This hour-long video consists of oral history interviews with four different women veterans. The interviews were conducted by Fred Milano in the summer of 1989. When Fred shared the archival footage with Veterans For Peace, we asked him to write the following introductory essay, which was published in the Summer 2020 issue of the Veterans For Peace Newsletter.
by Fred Milano
Shortly after joining the faculty of Appalachian State University in 1976, I introduced a new and highly controversial course, Sociology of War. According to Vietnam Veterans Against the War (VVAW), it was the first such course to ever be offered at an American college or university. Our country’s involvement in Southeast Asia had ended only a few years prior, so it seemed natural to focus on America’s longest and most divisive war. Furthermore, the topic was relevant because many students had a family member or other close relative who had served in Viet Nam. I regularly invited veterans as guest speakers, including several from Veterans For Peace Chapter 99 in Asheville, North Carolina.
The beauty of open discussions is the unexpected surprises that emerge. On one occasion, for example, a dozen high school history books were passed among the students. Imagine their surprise to discover that every textbook condensed the entire Viet Nam conflict to just two or three sentences. Moreover, the coverage was heavily sanitized, with no mention of vital facts such as the massive U.S. bombing campaign, the millions of Vietnamese dead, or the environmental devastation. Also missing was any reference to key issues in that war: the Pentagon Papers, the antiwar movement, Kent State, the Gulf of Tonkin incident, the My Lai Massacre, Agent Orange, the fabricated body counts, COINTELPRO and the illegal government spying on its own citizens, and so on.
A constant problem in bringing speakers to the course was the scarce supply of women veterans. In fact, this gender imbalance was the deciding factor that persuaded me to make a documentary.
Despite a clear pattern of participation in our nation’s wars, many of the contributions of women have either been overlooked or minimized. In World War I, some 21,000 nurses served in the Army, and at least 400 of them died. By World War II, the numbers increased to 60,000 Army nurses and 14,000 Navy nurses. In Korea, 500 Army nurses were called to duty. Then came Viet Nam. Among the 265,000 women in the military during that time were 11,000 nurses who served in-country. The names of eight of those who perished are carved on the Women’s Memorial in Washington, D.C.
This documentary is a tribute to oral history and its ability to preserve the experiences of these women. I was convinced that their stories would be more powerful and moving if told in their own words rather than in written form. Those who viewed the film would hear the full range of what these young nurses had endured: the fears and horrors, the means devised to cope with the extreme stress, the flashbacks and nightmares, the acts of self-sacrifice and bravery, the friendships formed and the camaraderie.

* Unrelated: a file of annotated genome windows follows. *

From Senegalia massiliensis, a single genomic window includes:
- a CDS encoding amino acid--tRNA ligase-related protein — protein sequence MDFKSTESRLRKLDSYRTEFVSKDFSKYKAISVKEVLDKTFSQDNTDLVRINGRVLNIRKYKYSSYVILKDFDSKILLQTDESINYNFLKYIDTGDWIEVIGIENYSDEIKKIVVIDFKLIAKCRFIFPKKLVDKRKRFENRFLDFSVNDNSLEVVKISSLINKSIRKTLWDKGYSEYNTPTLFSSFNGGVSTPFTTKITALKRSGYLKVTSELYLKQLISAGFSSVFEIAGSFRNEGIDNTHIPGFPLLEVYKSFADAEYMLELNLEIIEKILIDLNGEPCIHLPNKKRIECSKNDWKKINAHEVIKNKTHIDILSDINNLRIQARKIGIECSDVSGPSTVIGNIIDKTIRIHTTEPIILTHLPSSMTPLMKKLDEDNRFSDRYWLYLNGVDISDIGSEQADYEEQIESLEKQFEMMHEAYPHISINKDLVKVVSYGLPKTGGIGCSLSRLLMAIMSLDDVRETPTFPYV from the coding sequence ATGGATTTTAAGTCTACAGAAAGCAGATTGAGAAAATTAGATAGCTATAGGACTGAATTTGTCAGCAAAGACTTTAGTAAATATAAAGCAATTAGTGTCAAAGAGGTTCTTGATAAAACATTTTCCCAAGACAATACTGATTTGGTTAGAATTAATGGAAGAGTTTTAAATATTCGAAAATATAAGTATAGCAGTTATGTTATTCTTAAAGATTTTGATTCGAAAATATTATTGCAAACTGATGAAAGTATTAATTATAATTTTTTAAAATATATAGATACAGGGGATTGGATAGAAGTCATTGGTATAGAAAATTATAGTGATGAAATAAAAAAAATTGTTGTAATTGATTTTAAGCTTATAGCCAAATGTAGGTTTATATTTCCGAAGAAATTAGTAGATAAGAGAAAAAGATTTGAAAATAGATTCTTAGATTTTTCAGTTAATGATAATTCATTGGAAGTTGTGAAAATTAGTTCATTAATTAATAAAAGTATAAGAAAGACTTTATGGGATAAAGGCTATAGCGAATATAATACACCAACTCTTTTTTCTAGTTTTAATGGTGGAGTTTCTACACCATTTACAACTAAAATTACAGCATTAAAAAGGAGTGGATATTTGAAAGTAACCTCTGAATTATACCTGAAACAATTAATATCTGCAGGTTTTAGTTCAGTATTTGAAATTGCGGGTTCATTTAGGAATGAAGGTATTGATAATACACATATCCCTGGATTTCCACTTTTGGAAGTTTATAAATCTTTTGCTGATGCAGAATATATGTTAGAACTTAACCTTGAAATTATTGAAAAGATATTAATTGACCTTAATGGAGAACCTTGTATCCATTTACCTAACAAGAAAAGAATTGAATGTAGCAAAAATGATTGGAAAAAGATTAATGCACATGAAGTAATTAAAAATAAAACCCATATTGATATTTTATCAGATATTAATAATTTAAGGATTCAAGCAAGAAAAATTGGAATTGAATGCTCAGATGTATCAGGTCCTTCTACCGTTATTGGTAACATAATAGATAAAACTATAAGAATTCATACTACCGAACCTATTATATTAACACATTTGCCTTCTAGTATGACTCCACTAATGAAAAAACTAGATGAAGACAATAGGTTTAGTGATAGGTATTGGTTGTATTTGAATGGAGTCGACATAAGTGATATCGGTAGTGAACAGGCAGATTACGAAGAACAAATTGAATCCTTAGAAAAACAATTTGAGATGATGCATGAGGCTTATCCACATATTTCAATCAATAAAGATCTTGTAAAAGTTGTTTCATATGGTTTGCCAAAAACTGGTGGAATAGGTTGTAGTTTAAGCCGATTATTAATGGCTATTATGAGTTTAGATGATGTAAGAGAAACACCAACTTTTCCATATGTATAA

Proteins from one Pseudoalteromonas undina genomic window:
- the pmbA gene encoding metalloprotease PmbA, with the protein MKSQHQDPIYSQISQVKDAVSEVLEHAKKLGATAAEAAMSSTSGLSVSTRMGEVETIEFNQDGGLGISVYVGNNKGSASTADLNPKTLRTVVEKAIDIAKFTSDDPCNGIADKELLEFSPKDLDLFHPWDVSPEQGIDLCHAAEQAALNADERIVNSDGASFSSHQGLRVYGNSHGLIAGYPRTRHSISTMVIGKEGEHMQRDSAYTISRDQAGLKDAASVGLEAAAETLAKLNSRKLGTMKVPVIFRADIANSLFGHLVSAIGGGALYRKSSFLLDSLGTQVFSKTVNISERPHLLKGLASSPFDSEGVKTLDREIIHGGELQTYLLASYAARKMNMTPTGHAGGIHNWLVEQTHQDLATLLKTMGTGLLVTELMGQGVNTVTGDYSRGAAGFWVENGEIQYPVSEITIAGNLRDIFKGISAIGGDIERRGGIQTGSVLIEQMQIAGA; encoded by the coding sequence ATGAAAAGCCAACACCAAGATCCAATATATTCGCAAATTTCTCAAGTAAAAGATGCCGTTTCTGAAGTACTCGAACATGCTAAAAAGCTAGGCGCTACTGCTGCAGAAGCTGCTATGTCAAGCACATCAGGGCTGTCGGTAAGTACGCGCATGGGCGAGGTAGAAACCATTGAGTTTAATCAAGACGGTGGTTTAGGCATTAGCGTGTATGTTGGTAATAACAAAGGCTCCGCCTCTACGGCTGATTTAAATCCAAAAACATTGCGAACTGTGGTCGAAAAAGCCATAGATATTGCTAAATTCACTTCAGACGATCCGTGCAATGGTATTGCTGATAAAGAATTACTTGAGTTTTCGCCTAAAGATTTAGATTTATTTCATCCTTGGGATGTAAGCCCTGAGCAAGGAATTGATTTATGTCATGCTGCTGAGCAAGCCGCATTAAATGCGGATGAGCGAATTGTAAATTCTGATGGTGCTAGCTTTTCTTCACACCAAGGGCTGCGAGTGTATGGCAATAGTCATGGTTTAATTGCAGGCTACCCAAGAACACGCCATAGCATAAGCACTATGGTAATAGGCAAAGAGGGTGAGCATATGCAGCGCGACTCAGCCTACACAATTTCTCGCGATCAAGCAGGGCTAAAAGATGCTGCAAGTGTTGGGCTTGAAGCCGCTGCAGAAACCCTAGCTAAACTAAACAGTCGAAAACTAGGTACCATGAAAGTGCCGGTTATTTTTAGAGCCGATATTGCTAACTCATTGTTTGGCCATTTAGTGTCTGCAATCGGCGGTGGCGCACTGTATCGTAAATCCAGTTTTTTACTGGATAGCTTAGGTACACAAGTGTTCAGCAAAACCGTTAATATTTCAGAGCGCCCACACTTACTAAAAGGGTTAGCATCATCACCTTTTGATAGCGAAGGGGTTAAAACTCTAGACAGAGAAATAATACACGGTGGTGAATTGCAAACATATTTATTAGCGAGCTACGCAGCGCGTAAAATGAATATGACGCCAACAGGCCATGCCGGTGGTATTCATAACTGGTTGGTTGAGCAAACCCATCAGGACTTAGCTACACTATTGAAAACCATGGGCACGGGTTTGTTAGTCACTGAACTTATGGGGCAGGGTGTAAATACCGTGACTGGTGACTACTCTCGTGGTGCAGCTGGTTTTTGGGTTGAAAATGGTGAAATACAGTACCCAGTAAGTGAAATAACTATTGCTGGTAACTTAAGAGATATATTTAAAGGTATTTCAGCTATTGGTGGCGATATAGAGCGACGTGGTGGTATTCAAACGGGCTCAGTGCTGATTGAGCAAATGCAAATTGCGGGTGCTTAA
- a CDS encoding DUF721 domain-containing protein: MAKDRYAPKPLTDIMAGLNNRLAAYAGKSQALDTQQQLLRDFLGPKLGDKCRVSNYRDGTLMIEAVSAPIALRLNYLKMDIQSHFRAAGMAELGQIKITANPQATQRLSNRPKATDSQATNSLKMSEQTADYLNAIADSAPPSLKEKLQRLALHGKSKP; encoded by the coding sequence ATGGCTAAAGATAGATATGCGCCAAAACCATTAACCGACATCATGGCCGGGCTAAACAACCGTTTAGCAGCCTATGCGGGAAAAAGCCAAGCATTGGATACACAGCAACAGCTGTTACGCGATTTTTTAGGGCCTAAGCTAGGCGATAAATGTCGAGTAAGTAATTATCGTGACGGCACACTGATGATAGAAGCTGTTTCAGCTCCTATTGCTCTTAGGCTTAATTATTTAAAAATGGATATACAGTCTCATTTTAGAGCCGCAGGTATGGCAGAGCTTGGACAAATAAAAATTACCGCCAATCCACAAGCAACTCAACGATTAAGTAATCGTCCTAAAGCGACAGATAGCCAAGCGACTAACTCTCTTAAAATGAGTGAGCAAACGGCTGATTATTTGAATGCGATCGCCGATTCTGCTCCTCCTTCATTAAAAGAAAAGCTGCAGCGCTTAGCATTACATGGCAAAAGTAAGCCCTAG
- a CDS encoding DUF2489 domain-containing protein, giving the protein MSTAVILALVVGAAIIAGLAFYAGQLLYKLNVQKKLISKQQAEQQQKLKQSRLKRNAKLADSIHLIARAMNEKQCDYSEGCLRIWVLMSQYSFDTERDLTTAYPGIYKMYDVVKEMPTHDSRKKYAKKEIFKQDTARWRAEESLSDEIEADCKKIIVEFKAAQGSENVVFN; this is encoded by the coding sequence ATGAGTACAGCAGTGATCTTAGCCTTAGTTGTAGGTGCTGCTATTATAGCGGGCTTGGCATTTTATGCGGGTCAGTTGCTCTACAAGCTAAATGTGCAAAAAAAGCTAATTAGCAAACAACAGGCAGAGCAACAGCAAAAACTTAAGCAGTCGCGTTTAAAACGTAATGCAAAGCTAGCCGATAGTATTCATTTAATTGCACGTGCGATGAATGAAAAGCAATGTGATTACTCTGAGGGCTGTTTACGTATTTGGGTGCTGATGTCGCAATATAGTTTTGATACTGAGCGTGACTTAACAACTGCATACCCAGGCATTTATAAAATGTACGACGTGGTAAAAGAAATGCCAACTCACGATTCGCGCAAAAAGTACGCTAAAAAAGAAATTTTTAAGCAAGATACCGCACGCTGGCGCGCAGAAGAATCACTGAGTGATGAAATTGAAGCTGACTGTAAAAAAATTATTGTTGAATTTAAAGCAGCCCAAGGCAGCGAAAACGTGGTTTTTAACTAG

So how and where did I find the participants for this project? Being in a small town and a predominantly rural county proved to be a challenge. Initially I could not locate a sufficient sample, so I widened my search to nearby metropolitan areas such as Charlotte and Raleigh, N.C. Eventually, after countless phone calls and pleas for assistance, I found four nurses and two Red Cross volunteers who had been to Viet Nam. Five of the six consented to be interviewed. One individual later withdrew after her supervisor at a VA hospital threatened her with a warning that it would be harmful to her career.
Armed with a meager, shoestring budget, the film was nevertheless completed in 1990. A few months later we all met at the home of one of the participants to watch the finished film. Afterwards I presented each of them with a personal copy to express my appreciation and to provide a lasting memento for their family history.
Fast-forward to the year 2020. With the advantage of hindsight, do I have any regrets about the film? Yes, an especially painful subject was purposely avoided. No questions were asked about physical and sexual assaults committed against them. Such inquiries seemed to me to be inappropriate and insensitive. Might it cause them, I worried, to relive the violence and trauma stemming from those brutal crimes? So for better or worse, I chose not to follow that path.
Whenever I show this film, I conclude with a suggestion to my audience. I urge them to become their own non-Hollywood version of a cinematographer. Since virtually everyone nowadays owns a cellphone, sliding into the role of filmmaker is an easy task. Simply sit down with a veteran (preferably a relative, friend, or acquaintance) and ask them to share their military or wartime experiences. My motive is prompted by demographics, the constant shifts in our population. Most Viet Nam veterans still alive today are in their 70s and beyond. More troubling is the rapidly decline in numbers of World War II veterans, with 400 of them dying each day. The last remaining members from those generations are quickly disappearing, so get out those smartphones and start recording!
Fred Milano, professor emeritus of sociology, is a longtime member of Veterans For Peace. He was a captain in the U.S. Air Force (1963–1968) during the Viet Nam era.